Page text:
Active drawing area: 12.1 x 8.4in | Pen pressure sensitivity: 8,192 levels | Connections: USB, Bluetooth | OS: Windows or macOS

Great pen sensitivity
Fluid drawing
Wired or wireless connection
Drawing area could be larger

When you’re creating artwork, you want room to sketch freely and a pen that feels as close as possible to the paper equivalent. You’ll find both in the Wacom Intuos Pro graphics tablet: it's one of the purest drawing experiences you can get from a digital device. The pen provides over 8,000 levels of pressure sensitivity and a drawing area that – while it’s not the biggest available – gives you more than the area of a magazine to play inside. All this is supported by Wacom’s broad ecosystem of alternative pens and Texture Sheets to give your drawing surface a distinctive feel.

04. Wacom Intuos Pro (Medium)

The best graphics tablet for designers

Active drawing area: 8.7 x 5.8in | Pen pressure sensitivity: 8,192 levels | Connections: USB, Bluetooth | OS: Windows or macOS

Great drawing experience
Multi-touch support
Shortcut keys
Driver problems reported

Designers don’t typically require the range of movement that illustrators demand, making this smaller edition of the Wacom Intuos Pro graphics tablet just the job. As well as the drawing area, eight shortcut keys and a Touch Ring give you access to your most-used commands and tools, so you don’t have to keep flipping between your tablet and your keyboard while you’re focusing on iterating a concept. The Intuos Pro also supports multi-touch fingertip gestures, making it easy for you pan and zoom around your current document.

The best drawing tablet for beginners

05. Huion H430P

Get started with this low-cost but very usable mini drawing tablet

Active drawing area: 4.8 x 3in | Pen pressure sensitivity: 4,096 levels | Connections: USB | OS: Windows or macOS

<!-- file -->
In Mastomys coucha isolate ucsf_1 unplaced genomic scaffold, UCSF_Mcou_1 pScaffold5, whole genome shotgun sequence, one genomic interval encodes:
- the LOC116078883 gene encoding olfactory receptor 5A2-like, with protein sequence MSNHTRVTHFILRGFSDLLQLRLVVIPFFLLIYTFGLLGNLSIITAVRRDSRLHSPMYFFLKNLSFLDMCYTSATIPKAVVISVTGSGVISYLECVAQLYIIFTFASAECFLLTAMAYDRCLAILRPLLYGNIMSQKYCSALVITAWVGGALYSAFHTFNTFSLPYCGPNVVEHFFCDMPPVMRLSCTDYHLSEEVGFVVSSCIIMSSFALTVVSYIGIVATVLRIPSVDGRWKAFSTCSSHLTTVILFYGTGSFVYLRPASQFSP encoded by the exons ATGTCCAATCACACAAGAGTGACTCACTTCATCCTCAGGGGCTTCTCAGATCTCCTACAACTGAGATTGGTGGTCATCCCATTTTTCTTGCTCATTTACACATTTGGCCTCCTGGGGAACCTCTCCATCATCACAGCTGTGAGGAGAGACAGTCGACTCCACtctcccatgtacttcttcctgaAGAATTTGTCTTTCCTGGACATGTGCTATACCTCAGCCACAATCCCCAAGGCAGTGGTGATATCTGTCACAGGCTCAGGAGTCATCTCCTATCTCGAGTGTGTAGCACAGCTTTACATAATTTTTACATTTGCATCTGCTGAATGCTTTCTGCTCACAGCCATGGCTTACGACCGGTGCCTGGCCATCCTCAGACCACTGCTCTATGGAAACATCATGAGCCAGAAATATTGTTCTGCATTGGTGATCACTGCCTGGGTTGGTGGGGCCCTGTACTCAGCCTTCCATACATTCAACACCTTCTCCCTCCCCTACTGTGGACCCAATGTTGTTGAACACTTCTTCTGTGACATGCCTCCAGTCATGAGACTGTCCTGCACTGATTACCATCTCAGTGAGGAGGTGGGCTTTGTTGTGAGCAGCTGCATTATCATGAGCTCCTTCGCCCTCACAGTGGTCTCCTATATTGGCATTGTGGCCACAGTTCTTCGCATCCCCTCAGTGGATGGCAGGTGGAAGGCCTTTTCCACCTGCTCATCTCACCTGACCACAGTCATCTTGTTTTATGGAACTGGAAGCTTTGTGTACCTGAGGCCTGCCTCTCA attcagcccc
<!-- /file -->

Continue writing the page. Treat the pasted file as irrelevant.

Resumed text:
Brilliant starter tablet
Low cost
Four shortcut keys
Drawing area small for some

If you’re not sure whether a drawing tablet is something you’ll use regularly enough to justify the cost, the H430P gives you all the basics without requiring an big investment. The drawing area is small, yes, but the pen is sensitive enough to give you a true sense of the creative benefits drawing tablets can bring. It may not take long before you outgrow this tablet, but it’s a very affordable way to get started.

06. Huion H640P

The best compact drawing tablet out there

Active drawing area: 6.3 x 3.9in | Pen pressure sensitivity: 8,192 levels | Connections: USB | OS: Windows or macOS

Small and light
Good drawing experience
Pen doesn’t need a battery
Great Wacom alternative

The second Huion drawing tablet on our list is the H640P, which boasts a comfortable drawing experience in a convenient size for travel. If you work between studios or like to draw from a laptop on the move, you’ll need a drawing tablet like this that packs away handily – but still lets you draw with expression. The Huion H640P measures just 10.2 x 5.8 inches and is no thicker than a smartphone, but offers a set of shortcut keys as well as its drawing area.

The best tablet PC for drawing

07. Wacom MobileStudio Pro 13

A Wacom with Windows inside? Yes please

Active drawing area: 11.6 x 6.5in | Resolution: 2,560 x 1,440 | Pen pressure sensitivity: 8,192 levels | Connections: 3 x USB-C, Bluetooth, Wi-Fi | OS: Windows 10 | Requires: Windows or macOS (with optional Wacom Link)

Fantastic display
Great drawing experience
Complete computer inside
Stand costs extra